Monumental Success: A team renovated a U.S. landmark to make it more connected to its city
For more than a half century, the Gateway Arch in St. Louis, Missouri, USA has been an iconic guidepost. As the tallest man-made monument in the Western Hemisphere, it towers above the Mississippi River, connecting east and west in the heart of the country. Yet there’s always been a disconnect between the iconic 630-foot (192-meter) landmark and the city it heralds.
Reaching the arch from other downtown attractions required a treacherous crossing of an interstate highway. The arch museum was awkwardly detached from the structure itself. And a massive parking facility on the arch grounds blocked tourist views. So government sponsors launched a five-year, US$380 million project—the largest public-private partnership (PPP) in U.S. National Park Service history—to improve access and expand attractions in a way that makes the arch feel like part of the city’s center.
Yet the project team had to devise and execute strategies to manage an unusually broad and diverse stakeholder group—and mitigate the risks posed by involving so many players. The PPP included several partners from federal, regional, state and city governments, as well as private nonprofit organizations. And work was divided among 11 contractors. What’s more, the team first had to convince a majority of taxpayers in St. Louis city and county to approve a ballot proposition to finance about a quarter of the project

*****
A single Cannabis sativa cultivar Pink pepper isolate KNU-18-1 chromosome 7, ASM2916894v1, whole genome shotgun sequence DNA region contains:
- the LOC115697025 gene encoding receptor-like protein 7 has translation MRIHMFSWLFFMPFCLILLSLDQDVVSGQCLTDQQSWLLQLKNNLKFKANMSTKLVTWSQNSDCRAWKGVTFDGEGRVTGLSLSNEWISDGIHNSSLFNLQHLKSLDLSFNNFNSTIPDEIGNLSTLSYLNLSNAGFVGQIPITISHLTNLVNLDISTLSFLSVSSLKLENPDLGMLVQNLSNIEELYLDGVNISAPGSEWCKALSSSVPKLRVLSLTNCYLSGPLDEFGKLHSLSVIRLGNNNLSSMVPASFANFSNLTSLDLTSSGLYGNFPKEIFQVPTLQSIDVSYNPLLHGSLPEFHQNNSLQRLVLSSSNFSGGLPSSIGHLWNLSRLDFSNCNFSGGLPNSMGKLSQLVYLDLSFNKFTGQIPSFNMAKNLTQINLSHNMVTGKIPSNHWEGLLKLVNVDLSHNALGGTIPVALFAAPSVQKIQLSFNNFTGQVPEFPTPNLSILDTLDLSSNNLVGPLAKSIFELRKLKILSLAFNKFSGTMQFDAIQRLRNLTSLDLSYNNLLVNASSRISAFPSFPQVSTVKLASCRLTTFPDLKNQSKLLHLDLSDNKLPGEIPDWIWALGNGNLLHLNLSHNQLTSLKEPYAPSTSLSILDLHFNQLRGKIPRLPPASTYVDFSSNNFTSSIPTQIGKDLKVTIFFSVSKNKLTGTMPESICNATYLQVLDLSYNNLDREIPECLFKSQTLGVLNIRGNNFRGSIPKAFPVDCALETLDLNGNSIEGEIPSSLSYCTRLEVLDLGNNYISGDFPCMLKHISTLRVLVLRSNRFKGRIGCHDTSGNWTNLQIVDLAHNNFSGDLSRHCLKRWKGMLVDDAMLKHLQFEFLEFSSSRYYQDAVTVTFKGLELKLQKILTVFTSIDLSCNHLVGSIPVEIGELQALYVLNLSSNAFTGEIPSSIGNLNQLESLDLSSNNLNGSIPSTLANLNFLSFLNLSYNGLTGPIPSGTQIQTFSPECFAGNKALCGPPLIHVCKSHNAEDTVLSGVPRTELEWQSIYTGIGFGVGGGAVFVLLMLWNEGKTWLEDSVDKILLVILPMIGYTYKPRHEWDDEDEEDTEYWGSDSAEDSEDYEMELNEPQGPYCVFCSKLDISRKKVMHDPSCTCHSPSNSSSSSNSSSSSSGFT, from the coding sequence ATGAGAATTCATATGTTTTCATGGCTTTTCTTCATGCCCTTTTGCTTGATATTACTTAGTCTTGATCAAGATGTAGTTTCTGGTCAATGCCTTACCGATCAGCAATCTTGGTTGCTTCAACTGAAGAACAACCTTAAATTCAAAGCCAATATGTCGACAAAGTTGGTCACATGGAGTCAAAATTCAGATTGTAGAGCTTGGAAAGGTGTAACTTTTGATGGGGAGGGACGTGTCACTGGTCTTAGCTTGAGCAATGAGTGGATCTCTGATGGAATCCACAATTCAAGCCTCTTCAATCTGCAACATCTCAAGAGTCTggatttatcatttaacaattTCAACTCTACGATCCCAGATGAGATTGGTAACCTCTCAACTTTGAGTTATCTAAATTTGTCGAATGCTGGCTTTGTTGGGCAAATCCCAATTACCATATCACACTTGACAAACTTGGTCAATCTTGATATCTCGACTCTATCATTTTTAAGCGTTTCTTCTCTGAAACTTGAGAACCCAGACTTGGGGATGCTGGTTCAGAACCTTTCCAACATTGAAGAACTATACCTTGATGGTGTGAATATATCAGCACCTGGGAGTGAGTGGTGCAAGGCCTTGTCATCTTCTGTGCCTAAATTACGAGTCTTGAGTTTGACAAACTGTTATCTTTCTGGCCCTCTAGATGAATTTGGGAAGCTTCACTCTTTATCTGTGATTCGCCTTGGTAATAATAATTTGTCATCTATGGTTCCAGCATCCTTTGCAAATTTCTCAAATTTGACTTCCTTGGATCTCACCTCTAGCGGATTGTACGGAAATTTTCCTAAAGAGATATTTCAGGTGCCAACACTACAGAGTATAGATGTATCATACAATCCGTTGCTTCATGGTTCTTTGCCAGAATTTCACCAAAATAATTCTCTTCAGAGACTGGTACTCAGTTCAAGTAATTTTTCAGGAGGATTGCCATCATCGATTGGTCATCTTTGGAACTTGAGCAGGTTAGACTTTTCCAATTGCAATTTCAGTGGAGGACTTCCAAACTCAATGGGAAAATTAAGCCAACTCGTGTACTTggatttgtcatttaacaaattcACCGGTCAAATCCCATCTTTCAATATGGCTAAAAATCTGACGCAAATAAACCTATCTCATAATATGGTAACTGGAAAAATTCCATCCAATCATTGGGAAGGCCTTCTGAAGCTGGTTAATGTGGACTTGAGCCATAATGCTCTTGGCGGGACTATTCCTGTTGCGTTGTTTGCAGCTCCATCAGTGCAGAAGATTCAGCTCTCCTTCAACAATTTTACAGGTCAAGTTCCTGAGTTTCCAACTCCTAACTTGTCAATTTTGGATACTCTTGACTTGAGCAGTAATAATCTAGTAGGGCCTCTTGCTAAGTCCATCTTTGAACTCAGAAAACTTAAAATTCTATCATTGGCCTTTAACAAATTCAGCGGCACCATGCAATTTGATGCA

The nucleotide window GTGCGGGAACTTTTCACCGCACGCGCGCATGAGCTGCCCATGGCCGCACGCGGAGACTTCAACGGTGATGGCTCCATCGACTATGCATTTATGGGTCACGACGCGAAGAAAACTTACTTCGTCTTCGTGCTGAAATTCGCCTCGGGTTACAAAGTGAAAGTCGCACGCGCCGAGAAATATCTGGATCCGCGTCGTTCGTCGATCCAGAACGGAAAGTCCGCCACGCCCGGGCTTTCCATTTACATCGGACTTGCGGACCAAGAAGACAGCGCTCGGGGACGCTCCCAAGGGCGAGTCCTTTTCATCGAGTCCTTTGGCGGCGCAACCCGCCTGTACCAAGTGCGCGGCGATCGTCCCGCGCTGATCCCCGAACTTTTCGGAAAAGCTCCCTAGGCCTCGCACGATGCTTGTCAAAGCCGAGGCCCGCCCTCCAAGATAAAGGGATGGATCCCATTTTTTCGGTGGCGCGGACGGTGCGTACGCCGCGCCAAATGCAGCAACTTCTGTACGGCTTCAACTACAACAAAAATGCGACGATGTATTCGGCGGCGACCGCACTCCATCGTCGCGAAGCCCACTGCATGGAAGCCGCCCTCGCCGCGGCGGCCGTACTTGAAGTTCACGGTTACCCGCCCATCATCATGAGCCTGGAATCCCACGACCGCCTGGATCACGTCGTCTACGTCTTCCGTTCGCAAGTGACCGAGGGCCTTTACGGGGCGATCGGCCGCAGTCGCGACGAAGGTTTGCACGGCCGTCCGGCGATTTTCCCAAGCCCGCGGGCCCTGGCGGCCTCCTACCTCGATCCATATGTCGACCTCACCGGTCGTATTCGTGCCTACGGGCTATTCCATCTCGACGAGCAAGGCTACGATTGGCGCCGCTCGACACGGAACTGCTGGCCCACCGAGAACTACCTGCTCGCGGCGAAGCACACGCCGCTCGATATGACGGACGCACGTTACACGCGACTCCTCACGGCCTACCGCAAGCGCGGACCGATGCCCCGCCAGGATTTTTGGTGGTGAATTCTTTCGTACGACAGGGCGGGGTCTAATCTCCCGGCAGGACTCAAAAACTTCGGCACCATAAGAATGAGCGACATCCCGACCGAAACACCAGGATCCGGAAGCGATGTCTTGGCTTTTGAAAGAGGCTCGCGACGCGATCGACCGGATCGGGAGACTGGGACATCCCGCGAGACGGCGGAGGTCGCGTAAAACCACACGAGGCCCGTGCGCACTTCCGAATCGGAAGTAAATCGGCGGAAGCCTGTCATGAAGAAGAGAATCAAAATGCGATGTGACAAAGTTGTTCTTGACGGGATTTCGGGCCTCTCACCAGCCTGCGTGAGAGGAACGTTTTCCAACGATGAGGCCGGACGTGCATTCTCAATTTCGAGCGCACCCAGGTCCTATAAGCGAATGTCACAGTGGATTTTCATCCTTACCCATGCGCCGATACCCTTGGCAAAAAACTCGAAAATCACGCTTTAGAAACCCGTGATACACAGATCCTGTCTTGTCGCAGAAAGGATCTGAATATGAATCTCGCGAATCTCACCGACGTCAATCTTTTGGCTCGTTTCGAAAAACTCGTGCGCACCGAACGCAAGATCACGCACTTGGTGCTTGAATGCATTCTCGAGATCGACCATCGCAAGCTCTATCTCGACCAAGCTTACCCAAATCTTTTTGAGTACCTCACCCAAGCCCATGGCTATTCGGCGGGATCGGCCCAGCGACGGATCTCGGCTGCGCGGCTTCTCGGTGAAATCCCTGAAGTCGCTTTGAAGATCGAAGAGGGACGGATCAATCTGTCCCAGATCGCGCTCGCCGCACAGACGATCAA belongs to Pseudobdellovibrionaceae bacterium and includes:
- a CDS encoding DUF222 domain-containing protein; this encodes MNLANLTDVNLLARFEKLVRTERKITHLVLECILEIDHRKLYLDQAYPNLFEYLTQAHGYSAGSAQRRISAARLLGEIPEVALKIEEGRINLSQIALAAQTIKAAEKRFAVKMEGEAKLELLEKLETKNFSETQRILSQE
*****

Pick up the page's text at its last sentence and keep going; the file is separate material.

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"Opera is where a guy gets stabbed in the back, and instead of dying, he sings."
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